Lifelong learning but what about lifelong chances to start over?

In a global fast-moving technological age, the demands on human capital change rapidly. We always hear the constant refrain of lifelong learning being essential to keep up with the demands of the modern capitalist society, so that labour can keep pace and productivity rises. What is less spoken of, is the need for people midway through their working lives to have to start a new career. It is as if the model above is learning new skills to do your existing job, rather than learning new skills to do a job that never existed when you were of school or college age.

I thought about this when I received yesterday a text from O2 “Aged 18-24? Looking for a career in film? Join our crew.” I have never received a text which has said “Aged 38-44? Looking for a career in …” We are still geared towards opportunity for the young. Nimble minds, still fresh from learning in education, flying high. Without having yet experienced reality grabbing them by the heel and saying what the hell do you think you are trying to achieve, get your feet back on the ground.

A second wind comes with age, realising that you have acquired a mass of skills and life experiences. You might be able to take on new responsibilities having finished raising a family or looking after a relative. A redundancy means you are looking for a new direction. Something has given you a kick up the backside that the future is passing you by so jump on it now.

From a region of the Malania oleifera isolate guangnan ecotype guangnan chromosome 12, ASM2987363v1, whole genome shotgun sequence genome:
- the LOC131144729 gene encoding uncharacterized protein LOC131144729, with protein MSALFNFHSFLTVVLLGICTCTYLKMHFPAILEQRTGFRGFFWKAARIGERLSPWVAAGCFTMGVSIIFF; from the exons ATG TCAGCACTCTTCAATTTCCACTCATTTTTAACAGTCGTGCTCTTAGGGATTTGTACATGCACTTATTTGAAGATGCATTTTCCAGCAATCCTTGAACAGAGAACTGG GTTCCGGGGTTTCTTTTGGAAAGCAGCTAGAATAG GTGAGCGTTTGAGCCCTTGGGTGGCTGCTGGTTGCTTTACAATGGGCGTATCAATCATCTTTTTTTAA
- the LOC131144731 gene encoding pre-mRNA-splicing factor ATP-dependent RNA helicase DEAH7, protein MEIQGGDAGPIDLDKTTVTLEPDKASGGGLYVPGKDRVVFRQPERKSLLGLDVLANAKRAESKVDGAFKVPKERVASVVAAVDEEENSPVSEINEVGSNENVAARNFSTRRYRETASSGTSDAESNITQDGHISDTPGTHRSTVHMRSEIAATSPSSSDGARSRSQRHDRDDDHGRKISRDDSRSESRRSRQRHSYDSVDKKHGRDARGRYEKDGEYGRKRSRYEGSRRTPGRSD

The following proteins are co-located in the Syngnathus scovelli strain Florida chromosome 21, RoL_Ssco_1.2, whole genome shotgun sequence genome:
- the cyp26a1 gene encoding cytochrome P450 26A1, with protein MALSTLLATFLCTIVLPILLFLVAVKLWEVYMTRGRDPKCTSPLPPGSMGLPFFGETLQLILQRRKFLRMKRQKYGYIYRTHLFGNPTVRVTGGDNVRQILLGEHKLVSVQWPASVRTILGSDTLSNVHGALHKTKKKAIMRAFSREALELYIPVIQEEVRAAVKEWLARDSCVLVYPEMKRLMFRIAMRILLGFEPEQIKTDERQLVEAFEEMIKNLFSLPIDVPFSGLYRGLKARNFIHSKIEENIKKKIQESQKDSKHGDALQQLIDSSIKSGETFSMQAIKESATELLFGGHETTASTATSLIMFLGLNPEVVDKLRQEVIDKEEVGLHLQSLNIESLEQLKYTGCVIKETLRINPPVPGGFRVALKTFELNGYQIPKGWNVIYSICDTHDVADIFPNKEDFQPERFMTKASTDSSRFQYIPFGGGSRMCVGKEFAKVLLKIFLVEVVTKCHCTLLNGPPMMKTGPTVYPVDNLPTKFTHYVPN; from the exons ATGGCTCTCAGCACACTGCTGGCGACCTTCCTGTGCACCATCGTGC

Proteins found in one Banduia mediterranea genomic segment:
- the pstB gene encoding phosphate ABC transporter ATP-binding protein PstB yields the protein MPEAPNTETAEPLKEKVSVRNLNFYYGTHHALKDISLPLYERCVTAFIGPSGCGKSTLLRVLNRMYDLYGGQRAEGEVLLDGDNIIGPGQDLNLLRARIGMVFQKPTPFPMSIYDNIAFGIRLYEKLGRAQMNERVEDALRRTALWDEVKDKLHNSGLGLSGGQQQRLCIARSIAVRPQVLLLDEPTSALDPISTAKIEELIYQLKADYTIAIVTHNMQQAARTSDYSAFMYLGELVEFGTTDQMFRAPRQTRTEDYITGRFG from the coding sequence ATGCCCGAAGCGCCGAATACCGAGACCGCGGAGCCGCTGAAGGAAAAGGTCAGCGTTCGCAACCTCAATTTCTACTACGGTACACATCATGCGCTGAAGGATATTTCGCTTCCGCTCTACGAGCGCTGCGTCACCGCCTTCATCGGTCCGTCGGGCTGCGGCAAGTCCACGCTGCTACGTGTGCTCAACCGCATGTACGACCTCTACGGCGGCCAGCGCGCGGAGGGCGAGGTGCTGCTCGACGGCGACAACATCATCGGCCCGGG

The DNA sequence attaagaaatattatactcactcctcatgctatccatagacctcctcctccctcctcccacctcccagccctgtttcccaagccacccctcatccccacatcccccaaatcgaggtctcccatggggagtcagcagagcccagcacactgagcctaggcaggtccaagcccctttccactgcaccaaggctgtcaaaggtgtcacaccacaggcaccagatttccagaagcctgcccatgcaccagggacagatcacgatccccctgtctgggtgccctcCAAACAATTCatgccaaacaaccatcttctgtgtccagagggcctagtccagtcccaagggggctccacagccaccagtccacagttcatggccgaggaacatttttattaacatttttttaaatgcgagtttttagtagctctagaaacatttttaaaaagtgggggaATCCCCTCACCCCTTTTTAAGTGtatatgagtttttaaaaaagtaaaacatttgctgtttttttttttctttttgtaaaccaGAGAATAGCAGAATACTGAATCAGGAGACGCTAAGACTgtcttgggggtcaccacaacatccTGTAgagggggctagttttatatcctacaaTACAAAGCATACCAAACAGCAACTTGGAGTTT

You can be every bit as hungry when not seeing your whole working life before you, perhaps more so as you look to make your mark while you still can. If we argue lifelong learning is essential, then also life chances throughout our working life are also essential.

Opportunity should be there for everyone – so let’s see some being offered to people still on the hill and by no means over it.

Article written by John Sargeant on Homo economicus’ Weblog

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2 responses to “Lifelong learning but what about lifelong chances to start over?

  1. Fortunately I have never had to change career, although I changed organisations at ages 27, 33, and 36. I appreciate later career changes can be challenging. However there are many inspiring examples, such as Ray Kroc who, from memory, was 54 when he founded McDonalds the burger chain. Keeping such people in mind helps.

    • There are reasons to be positive – it was more the disconnect between the emphasis on lifelong learning but not having an ageless attitude to recruitment that went alongside it.

      Maybe that will come if demographically we are left with a relatively older workforce and increasingly less young people. My hope, is the idea of a thirty/forty something starting out on a trainee programme somewhere is seen as normal as them doing a degree.

      Time, like age, proves many things.

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